“It makes me feel complete,” she said. “It’s started a lot of conversations for me.”

Daughtry has studied time periods when fashion differed, which in turn has informed the creativity of her own handmade jewelry. With leftover pieces of vintage jewelry, Daughtry plans to create new jewelry or canvases to display the jewelry pieces as art.

Although Daughtry still often pops up shop at her Hand-Made in RVA markets, she noted the great diversity of products that have been featured thus far. Customized notebooks, candles, handmade bags, oils, herbs, henna, and even sailboats top the list.

“It means a lot,” Daughtry said. “I found that we are getting farther and farther away from corporate and we’re appreciating the individuals in our community that nine times out of ten have better products — that are just as effective.”

Through the variety and quality of the products, both Daughtry and Blizzard have watched the market grow organically. Growing from fewer than 10 vendors to a now-bustling market of 25 vendors, Hand-Made in RVA outgrew its original home.

Now hosted at Gather, a coworking and office space in downtown Richmond, Hand-Made in RVA has the space to flourish.

“I didn’t realize until I started doing vending events how popular it was and there are so many people that actually do this,” Blizzard said. “Some people don’t give Richmond enough credit that people will come out and support. Hopefully in having more of these events people will start to come out even more than they have.”

Hand-Made in RVA’s upcoming Spring Fling market,taking place on March 17 at Gather from 1-6 PM, will be focused on spring-cleaning things that we don’t talk about often, such as financial literacy and health. And, to keep the International Women’s Celebration alive, Hand-Made in RVA will also be hosting For the Fem in You — A Celebration of Women at Studio Two Three on April 7.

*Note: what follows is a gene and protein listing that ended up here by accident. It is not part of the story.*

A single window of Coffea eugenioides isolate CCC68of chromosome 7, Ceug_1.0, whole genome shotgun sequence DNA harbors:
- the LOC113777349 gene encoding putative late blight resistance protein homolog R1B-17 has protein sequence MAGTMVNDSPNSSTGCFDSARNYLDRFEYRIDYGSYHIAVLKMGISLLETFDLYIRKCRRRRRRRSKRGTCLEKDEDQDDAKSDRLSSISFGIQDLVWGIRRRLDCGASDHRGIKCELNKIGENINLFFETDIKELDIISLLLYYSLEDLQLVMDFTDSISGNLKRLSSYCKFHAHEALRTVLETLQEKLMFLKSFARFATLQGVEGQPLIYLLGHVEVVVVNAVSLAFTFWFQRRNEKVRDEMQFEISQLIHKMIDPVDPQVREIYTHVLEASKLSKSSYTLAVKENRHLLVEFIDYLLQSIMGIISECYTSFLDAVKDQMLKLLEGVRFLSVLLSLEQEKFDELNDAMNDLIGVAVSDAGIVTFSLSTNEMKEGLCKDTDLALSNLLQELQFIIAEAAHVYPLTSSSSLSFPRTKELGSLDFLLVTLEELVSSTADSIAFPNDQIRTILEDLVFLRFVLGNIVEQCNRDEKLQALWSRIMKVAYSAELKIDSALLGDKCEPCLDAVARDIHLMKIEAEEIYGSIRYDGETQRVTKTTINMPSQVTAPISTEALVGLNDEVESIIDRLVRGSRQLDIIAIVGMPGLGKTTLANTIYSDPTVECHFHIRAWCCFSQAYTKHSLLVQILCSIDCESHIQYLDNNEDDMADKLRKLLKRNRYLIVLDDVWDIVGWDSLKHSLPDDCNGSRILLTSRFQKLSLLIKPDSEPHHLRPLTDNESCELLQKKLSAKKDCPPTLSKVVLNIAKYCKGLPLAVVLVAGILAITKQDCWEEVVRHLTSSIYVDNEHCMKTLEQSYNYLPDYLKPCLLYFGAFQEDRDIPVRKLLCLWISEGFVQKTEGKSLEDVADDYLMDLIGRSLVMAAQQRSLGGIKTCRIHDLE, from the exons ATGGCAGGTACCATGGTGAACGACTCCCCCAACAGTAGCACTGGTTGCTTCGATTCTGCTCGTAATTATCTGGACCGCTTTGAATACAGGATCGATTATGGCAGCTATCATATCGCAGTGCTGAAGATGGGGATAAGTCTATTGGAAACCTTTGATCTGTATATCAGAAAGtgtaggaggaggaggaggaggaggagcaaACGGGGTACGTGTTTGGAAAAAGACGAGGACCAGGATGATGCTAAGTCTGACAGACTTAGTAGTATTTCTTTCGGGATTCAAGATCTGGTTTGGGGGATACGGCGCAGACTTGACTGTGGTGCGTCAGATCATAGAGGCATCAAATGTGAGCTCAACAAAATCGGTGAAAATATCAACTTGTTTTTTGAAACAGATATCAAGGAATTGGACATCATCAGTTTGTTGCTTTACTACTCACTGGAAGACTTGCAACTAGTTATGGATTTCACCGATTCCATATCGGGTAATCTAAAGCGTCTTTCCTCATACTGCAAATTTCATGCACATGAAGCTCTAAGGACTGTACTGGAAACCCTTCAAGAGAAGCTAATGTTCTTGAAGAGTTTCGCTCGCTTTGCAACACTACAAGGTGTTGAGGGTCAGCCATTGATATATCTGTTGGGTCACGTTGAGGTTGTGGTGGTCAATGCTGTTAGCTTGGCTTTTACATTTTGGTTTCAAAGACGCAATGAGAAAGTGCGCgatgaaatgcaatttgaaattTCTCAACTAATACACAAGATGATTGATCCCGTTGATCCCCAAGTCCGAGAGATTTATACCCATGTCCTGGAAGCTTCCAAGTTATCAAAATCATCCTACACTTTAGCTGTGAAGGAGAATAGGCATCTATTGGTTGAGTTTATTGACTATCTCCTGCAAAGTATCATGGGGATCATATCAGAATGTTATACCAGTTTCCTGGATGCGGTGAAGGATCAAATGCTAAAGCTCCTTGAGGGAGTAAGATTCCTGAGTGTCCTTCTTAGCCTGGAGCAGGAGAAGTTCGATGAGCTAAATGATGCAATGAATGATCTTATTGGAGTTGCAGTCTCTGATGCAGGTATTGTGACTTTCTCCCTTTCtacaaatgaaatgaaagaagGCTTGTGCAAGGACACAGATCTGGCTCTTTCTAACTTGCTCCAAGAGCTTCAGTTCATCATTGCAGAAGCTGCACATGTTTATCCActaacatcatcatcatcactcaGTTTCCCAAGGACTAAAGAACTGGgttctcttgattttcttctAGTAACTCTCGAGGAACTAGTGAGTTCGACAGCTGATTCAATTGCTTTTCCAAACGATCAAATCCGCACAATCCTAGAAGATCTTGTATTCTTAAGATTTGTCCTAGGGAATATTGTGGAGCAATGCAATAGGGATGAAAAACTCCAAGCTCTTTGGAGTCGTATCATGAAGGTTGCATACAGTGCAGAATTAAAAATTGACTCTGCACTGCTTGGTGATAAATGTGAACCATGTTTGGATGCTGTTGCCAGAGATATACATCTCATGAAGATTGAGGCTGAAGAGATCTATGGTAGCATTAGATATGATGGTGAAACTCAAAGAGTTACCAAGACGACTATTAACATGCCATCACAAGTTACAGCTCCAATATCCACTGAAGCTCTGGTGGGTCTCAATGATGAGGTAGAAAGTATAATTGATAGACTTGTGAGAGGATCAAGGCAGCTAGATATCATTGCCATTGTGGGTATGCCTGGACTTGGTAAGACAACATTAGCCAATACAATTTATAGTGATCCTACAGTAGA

Daughtry’s Fem market will honor women in the Richmond community who are not typically recognized, such as doulas and performing artists — people who are really laboring, or not getting the attention they deserve.

“People have to come out and experience it,” Blizzard said. “It’s an experience. It’s a community. It’s a camaraderie. There’s so much talent in Richmond that people really need to come and experience for themselves. Andrea has really given us that platform.”

With its growing popularity, it is evident that Hand-Made in RVA has already begun to make the difference that Daughtry had intended for Richmond.

“Our mission is to create safe spaces for people of color that are inclusive of everyone,” Daughtry said. “Our focus is to empower and strengthen small business everywhere we can.”

With the maker market on the rise once again, Hand-Made in RVA creates a space to celebrate some of Richmond’s best.


Sydney Lake

Sydney Lake

Sydney Lake is a writer at RVA Magazine. Telling stories in a meaningful way is her deepest love, and writing is her trade of choice. She also loves good food, old music and passionate people. Think pimento cheese biscuits with a side of Steve Miller Band.